In a recent article I wrote about using
regular expressions in editors, I mentioned the fact that by default,
Emacs will match newlines when using a complemented character set, and vim
won’t. A helpful reader, Tim Chase, contacted me to share a way
Tip of the Trade: Want vim to share newlines? You’re only two characters away.
It’s pleasingly straightforward: All you do is to add _ in front of
the character class you want to match. This will then match the character
class plus newline. So to search for a word character:
/ (from command mode) is the search command in vim, and w
indicates a word character. So, to search for a word character or newline:
Note that you don’t have to use backslash again for the w. In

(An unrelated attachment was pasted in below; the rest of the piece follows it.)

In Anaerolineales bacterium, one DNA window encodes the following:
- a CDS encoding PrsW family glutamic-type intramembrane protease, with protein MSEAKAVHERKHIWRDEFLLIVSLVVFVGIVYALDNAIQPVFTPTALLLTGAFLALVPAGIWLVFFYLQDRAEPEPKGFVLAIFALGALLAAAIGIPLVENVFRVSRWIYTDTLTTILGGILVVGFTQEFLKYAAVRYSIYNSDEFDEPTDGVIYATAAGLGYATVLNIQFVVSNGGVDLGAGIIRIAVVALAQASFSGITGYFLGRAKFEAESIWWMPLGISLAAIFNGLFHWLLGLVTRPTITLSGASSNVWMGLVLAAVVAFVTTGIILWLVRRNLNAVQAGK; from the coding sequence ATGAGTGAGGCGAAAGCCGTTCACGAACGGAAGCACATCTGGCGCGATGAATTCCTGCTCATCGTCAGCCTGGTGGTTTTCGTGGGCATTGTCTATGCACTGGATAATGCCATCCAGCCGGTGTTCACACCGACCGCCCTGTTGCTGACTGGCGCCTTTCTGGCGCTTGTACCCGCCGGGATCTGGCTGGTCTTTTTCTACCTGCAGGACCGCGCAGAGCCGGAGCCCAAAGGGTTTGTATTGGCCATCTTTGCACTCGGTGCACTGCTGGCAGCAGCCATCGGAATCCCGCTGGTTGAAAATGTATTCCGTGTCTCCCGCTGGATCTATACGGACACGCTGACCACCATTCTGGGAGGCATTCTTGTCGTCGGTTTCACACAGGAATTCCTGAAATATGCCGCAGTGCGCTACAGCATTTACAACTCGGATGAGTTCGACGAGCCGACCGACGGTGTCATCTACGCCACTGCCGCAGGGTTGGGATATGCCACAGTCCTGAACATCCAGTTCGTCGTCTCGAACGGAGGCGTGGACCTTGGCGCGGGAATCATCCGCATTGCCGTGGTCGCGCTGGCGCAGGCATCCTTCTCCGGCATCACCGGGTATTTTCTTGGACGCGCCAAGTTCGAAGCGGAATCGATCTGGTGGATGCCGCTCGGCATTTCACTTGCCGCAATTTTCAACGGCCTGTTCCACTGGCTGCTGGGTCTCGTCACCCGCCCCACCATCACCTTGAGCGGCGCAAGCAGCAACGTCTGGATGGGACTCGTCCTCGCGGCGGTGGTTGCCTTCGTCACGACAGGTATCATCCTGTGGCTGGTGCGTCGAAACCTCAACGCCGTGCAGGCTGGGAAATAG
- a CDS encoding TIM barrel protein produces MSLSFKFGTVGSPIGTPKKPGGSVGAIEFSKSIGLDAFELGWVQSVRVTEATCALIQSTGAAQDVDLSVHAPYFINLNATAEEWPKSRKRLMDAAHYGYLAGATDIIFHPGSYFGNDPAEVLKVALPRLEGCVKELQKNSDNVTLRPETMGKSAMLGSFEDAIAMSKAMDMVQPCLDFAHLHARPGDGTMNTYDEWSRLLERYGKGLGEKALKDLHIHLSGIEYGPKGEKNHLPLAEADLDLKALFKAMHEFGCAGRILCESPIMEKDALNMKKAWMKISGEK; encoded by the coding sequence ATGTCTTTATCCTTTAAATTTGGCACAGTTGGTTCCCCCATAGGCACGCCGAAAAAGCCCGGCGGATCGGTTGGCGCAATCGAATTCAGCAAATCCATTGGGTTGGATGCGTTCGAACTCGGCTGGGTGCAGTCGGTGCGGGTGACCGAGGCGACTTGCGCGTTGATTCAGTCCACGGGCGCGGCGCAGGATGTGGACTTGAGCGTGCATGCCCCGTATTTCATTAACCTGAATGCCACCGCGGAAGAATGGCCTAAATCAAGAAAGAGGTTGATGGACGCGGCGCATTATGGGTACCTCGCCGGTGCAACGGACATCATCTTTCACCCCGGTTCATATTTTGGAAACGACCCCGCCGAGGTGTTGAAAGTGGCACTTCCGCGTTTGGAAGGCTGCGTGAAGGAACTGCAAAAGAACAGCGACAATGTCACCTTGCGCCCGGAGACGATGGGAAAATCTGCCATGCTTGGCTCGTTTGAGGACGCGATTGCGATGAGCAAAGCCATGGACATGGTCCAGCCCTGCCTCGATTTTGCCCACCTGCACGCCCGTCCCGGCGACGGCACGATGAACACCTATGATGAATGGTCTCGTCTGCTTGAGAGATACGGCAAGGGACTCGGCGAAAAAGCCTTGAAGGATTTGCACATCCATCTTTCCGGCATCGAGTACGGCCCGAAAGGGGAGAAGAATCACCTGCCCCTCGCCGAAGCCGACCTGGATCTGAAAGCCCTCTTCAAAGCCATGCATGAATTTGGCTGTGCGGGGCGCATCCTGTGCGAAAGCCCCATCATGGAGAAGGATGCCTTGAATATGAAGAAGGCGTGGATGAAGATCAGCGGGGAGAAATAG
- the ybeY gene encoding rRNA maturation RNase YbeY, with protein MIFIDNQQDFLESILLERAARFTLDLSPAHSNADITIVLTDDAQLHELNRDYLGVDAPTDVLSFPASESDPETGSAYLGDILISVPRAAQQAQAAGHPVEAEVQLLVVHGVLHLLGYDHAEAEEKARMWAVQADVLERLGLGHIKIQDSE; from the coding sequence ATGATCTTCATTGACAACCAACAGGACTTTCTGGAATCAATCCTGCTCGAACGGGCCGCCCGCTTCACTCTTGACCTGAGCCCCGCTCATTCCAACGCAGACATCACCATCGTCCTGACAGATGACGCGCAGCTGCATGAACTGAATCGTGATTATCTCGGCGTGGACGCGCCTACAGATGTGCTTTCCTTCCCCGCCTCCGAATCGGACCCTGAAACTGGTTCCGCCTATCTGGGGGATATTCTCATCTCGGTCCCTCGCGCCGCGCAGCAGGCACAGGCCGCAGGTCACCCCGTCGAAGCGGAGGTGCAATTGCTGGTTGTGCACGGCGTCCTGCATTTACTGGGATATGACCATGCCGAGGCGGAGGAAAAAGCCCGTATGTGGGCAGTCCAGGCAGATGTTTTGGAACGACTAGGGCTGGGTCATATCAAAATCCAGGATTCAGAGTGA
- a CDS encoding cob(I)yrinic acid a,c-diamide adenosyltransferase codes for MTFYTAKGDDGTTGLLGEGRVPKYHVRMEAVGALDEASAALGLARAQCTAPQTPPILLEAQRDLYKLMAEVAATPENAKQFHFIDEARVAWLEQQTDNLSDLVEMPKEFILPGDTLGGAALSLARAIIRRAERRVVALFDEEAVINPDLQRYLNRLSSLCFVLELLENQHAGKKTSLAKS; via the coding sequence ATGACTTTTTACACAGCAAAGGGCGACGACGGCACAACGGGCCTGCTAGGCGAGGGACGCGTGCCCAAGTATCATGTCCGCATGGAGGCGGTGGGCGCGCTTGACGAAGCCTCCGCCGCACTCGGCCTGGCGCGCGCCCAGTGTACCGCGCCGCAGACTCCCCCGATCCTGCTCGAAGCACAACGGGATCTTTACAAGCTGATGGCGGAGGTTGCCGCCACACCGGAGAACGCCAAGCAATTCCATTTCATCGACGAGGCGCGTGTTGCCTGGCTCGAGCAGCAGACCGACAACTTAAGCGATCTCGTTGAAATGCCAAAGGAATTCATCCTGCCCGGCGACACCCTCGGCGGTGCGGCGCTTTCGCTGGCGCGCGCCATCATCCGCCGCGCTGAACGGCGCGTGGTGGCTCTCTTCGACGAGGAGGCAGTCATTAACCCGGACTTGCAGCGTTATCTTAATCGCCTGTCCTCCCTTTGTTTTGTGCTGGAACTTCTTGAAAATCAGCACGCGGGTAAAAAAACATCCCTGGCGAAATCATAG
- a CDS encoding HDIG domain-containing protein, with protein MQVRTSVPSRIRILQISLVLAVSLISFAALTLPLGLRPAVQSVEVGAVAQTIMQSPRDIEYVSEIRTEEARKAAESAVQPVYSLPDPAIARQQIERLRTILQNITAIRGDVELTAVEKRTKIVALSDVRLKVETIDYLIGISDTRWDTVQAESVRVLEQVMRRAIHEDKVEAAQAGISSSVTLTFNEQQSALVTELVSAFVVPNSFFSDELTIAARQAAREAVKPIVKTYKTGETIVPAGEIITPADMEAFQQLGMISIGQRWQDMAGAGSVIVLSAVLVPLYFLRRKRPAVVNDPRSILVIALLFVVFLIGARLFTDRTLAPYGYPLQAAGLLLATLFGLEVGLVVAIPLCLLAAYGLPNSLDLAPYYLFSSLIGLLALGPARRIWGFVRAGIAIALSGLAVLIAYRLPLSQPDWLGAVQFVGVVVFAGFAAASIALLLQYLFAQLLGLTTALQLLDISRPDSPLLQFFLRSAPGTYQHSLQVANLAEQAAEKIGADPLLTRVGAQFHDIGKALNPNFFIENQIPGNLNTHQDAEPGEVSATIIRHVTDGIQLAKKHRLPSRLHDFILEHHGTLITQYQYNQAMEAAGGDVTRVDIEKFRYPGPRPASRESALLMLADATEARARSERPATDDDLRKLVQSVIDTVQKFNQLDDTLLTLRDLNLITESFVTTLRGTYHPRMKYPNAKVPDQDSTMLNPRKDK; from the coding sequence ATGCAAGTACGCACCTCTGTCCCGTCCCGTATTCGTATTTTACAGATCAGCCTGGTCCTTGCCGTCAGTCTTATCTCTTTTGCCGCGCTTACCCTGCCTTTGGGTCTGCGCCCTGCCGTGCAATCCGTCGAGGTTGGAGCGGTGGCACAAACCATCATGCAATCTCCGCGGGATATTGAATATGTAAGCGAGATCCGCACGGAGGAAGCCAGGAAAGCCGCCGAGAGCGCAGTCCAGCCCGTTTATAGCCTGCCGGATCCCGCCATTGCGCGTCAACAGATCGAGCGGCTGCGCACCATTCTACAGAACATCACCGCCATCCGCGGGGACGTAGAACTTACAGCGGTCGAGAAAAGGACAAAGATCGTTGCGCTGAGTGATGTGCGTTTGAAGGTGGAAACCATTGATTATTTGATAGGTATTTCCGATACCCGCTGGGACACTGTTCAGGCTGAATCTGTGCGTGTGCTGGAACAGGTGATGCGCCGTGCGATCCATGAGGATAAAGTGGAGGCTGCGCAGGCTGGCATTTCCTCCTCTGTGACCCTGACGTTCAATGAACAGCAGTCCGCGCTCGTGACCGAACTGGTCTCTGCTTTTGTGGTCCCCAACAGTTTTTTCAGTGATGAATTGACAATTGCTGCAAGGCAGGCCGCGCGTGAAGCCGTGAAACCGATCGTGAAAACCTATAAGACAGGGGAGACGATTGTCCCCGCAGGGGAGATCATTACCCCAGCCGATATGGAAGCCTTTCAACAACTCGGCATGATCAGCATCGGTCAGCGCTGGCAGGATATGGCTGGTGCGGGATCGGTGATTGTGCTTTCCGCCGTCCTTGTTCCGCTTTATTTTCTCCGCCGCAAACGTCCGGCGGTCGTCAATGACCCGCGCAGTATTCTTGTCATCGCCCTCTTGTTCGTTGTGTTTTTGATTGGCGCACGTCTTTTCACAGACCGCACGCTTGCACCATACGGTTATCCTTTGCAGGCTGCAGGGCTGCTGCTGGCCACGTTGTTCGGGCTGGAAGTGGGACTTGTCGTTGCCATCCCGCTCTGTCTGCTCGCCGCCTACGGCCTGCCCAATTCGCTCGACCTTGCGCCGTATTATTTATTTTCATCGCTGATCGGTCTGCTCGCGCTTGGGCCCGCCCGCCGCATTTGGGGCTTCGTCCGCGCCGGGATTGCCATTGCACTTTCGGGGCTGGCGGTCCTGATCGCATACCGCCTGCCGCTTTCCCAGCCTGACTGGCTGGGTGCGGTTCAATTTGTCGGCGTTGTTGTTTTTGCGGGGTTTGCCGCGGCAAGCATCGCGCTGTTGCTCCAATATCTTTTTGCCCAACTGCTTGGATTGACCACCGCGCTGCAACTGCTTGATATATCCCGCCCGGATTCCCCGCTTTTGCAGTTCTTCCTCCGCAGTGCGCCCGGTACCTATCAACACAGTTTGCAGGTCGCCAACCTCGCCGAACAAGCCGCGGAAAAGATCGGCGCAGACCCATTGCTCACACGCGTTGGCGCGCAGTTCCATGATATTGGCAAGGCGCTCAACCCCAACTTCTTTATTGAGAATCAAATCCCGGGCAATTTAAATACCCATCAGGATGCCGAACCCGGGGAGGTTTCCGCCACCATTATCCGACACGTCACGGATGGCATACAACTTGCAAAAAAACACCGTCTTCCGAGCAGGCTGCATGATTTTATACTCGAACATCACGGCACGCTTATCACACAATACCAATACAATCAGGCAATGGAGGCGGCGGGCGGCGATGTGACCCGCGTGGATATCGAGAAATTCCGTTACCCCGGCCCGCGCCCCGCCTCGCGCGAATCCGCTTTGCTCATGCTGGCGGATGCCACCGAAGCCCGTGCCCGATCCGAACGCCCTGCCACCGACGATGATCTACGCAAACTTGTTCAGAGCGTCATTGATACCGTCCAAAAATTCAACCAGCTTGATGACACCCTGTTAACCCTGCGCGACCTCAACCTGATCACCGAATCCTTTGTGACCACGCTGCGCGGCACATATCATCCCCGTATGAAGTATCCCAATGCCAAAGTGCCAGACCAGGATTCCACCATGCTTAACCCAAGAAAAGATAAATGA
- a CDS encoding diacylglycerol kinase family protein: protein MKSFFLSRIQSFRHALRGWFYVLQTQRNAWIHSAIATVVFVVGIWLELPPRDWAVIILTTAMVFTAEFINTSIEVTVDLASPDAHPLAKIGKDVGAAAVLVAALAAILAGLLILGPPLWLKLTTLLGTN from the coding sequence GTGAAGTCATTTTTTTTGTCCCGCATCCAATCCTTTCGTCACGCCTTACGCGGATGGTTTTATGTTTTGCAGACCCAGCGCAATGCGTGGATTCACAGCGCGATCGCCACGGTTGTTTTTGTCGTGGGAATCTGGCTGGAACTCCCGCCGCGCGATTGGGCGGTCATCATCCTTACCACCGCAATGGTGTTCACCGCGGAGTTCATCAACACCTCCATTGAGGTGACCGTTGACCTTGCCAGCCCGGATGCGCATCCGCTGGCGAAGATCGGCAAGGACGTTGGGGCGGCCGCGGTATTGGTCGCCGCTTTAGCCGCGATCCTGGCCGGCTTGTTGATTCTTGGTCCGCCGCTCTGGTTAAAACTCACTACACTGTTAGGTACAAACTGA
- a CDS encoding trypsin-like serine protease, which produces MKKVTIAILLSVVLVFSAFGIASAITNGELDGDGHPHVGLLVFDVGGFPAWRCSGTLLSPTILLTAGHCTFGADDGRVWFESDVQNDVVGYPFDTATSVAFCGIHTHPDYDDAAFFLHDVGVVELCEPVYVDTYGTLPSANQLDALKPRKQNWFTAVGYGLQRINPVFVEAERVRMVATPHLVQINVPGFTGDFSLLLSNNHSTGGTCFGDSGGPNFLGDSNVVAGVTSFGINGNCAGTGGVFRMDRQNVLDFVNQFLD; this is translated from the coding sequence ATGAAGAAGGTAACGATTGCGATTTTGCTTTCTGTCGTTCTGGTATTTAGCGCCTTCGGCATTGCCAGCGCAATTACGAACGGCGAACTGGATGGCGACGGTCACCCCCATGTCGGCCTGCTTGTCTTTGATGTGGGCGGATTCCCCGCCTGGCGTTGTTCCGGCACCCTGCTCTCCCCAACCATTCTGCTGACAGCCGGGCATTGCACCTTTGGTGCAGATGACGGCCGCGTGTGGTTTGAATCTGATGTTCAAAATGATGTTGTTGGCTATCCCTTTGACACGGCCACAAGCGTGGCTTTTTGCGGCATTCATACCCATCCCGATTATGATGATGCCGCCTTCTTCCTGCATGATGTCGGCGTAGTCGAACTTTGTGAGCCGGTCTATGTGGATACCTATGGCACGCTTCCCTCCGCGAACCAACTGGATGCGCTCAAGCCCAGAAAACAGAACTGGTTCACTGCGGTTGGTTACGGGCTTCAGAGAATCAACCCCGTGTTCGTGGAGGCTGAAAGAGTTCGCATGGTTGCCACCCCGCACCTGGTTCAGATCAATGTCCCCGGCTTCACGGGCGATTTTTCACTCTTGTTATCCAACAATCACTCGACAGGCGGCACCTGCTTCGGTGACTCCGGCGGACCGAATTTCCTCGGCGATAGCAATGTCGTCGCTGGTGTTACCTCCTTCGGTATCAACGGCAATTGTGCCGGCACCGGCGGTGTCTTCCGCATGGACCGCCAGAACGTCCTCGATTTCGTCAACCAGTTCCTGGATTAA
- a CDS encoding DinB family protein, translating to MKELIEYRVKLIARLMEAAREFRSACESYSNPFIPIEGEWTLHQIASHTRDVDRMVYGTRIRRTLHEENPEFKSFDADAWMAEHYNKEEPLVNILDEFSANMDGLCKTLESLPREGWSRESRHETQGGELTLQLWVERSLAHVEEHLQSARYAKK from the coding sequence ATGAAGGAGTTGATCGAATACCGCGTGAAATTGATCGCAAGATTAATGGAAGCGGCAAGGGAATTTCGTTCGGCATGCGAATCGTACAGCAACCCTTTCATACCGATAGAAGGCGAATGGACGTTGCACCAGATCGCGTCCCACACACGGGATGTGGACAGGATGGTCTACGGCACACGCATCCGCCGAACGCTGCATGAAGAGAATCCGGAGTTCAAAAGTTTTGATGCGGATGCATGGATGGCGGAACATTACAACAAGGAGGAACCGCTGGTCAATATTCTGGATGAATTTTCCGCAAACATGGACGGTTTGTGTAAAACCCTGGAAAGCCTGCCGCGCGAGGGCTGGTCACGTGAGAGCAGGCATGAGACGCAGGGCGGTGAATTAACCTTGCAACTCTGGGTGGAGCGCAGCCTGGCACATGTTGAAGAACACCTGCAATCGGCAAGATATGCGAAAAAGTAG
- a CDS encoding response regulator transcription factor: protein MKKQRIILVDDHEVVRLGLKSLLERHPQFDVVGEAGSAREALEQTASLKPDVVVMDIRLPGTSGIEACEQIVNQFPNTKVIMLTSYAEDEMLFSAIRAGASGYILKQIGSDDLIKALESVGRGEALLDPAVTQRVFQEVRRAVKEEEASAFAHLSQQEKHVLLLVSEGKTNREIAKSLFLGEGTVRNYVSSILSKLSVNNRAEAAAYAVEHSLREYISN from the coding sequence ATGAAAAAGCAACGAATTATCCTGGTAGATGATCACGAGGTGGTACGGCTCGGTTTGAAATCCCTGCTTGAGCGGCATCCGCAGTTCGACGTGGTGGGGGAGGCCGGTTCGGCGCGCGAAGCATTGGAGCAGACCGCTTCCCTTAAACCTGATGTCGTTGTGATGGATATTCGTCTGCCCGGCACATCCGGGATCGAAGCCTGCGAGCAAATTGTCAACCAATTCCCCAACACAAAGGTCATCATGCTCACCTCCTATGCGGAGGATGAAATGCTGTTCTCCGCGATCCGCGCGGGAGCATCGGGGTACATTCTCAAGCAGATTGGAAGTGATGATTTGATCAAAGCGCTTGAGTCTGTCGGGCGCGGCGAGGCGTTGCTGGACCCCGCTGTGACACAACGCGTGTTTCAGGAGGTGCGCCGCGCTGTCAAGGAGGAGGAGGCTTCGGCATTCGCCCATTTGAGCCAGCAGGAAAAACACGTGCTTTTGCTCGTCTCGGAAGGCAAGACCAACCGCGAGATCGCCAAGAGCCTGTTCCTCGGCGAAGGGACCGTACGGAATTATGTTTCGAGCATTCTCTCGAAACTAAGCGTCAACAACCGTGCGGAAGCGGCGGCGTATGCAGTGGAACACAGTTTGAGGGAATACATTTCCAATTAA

effect, _w is treated as a single character class definition.
The example I used in my article was looking for a single-line quote, for
which you can use
This searches for a quote mark, at least one (+) of any character
except a quote mark (the complemented character class [^CHAR]
means “any character except CHAR), and then another quote mark. To extend that to multiple lines, all you need do is add _ in front
of that complemented character class:
Straightforward and very useful. It’s nice as well to have the option of
including or not including newlines. Thanks to Tim for the heads-up! Yet
another example of however long you have been using a
Linux tool, you can always learn new things about it.
Have you found any unusual workarounds in Linux or Unix tools you regularly use? Please comment below and let me know.
Juliet Kemp has been messing around with Linux systems, for financial reward and otherwise, for about a decade. She is also the author of “Linux System Administration Recipes: A Problem-Solution Approach” (Apress, 2009).